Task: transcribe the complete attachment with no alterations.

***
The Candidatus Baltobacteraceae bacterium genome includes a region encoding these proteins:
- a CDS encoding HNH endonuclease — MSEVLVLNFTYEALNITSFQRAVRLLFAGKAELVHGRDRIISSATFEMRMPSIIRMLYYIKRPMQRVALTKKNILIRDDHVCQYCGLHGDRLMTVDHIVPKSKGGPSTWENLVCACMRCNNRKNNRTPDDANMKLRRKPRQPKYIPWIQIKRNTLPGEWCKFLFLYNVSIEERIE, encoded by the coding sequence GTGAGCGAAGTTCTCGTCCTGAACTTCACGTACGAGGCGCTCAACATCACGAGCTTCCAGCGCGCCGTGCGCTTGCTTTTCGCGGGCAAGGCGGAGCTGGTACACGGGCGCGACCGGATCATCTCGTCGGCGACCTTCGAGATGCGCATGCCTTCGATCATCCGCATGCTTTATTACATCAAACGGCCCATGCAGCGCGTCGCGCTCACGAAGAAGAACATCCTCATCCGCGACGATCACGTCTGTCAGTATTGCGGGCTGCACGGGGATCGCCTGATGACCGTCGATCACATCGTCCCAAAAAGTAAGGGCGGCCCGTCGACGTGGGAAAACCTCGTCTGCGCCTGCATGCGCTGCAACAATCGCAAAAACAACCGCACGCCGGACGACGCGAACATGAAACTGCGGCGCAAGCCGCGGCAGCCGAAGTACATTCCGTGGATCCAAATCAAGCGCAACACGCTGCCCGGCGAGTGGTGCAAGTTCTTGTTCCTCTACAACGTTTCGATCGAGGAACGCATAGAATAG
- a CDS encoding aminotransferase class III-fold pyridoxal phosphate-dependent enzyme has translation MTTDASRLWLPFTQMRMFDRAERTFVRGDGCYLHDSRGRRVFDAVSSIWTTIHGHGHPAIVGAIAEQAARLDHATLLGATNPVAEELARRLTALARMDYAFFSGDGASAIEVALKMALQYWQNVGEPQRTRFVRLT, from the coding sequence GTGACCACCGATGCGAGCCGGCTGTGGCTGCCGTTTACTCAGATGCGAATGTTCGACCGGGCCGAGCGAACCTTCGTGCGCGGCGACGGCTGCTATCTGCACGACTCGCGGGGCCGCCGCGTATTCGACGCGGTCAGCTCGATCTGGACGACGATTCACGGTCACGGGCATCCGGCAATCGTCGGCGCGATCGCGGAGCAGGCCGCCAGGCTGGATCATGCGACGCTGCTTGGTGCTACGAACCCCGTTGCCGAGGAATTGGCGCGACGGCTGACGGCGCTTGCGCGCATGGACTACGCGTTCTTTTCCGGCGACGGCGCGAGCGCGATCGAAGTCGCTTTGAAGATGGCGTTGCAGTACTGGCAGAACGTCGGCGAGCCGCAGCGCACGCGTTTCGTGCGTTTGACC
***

The Candidatus Baltobacteraceae bacterium genome includes a region encoding these proteins:
- a CDS encoding HNH endonuclease — MSEVLVLNFTYEALNITSFQRAVRLLFAGKAELVHGRDRIISSATFEMRMPSIIRMLYYIKRPMQRVALTKKNILIRDDHVCQYCGLHGDRLMTVDHIVPKSKGGPSTWENLVCACMRCNNRKNNRTPDDANMKLRRKPRQPKYIPWIQIKRNTLPGEWCKFLFLYNVSIEERIE, encoded by the coding sequence GTGAGCGAAGTTCTCGTCCTGAACTTCACGTACGAGGCGCTCAACATCACGAGCTTCCAGCGCGCCGTGCGCTTGCTTTTCGCGGGCAAGGCGGAGCTGGTACACGGGCGCGACCGGATCATCTCGTCGGCGACCTTCGAGATGCGCATGCCTTCGATCATCCGCATGCTTTATTACATCAAACGGCCCATGCAGCGCGTCGCGCTCACGAAGAAGAACATCCTCATCCGCGACGATCACGTCTGTCAGTATTGCGGGCTGCACGGGGATCGCCTGATGACCGTCGATCACATCGTCCCAAAAAGTAAGGGCGGCCCGTCGACGTGGGAAAACCTCGTCTGCGCCTGCATGCGCTGCAACAATCGCAAAAACAACCGCACGCCGGACGACGCGAACATGAAACTGCGGCGCAAGCCGCGGCAGCCGAAGTACATTCCGTGGATCCAAATCAAGCGCAACACGCTGCCCGGCGAGTGGTGCAAGTTCTTGTTCCTCTACAACGTTTCGATCGAGGAACGCATAGAATAG
- a CDS encoding aminotransferase class III-fold pyridoxal phosphate-dependent enzyme has translation MTTDASRLWLPFTQMRMFDRAERTFVRGDGCYLHDSRGRRVFDAVSSIWTTIHGHGHPAIVGAIAEQAARLDHATLLGATNPVAEELARRLTALARMDYAFFSGDGASAIEVALKMALQYWQNVGEPQRTRFVRLT, from the coding sequence GTGACCACCGATGCGAGCCGGCTGTGGCTGCCGTTTACTCAGATGCGAATGTTCGACCGGGCCGAGCGAACCTTCGTGCGCGGCGACGGCTGCTATCTGCACGACTCGCGGGGCCGCCGCGTATTCGACGCGGTCAGCTCGATCTGGACGACGATTCACGGTCACGGGCATCCGGCAATCGTCGGCGCGATCGCGGAGCAGGCCGCCAGGCTGGATCATGCGACGCTGCTTGGTGCTACGAACCCCGTTGCCGAGGAATTGGCGCGACGGCTGACGGCGCTTGCGCGCATGGACTACGCGTTCTTTTCCGGCGACGGCGCGAGCGCGATCGAAGTCGCTTTGAAGATGGCGTTGCAGTACTGGCAGAACGTCGGCGAGCCGCAGCGCACGCGTTTCGTGCGTTTGACC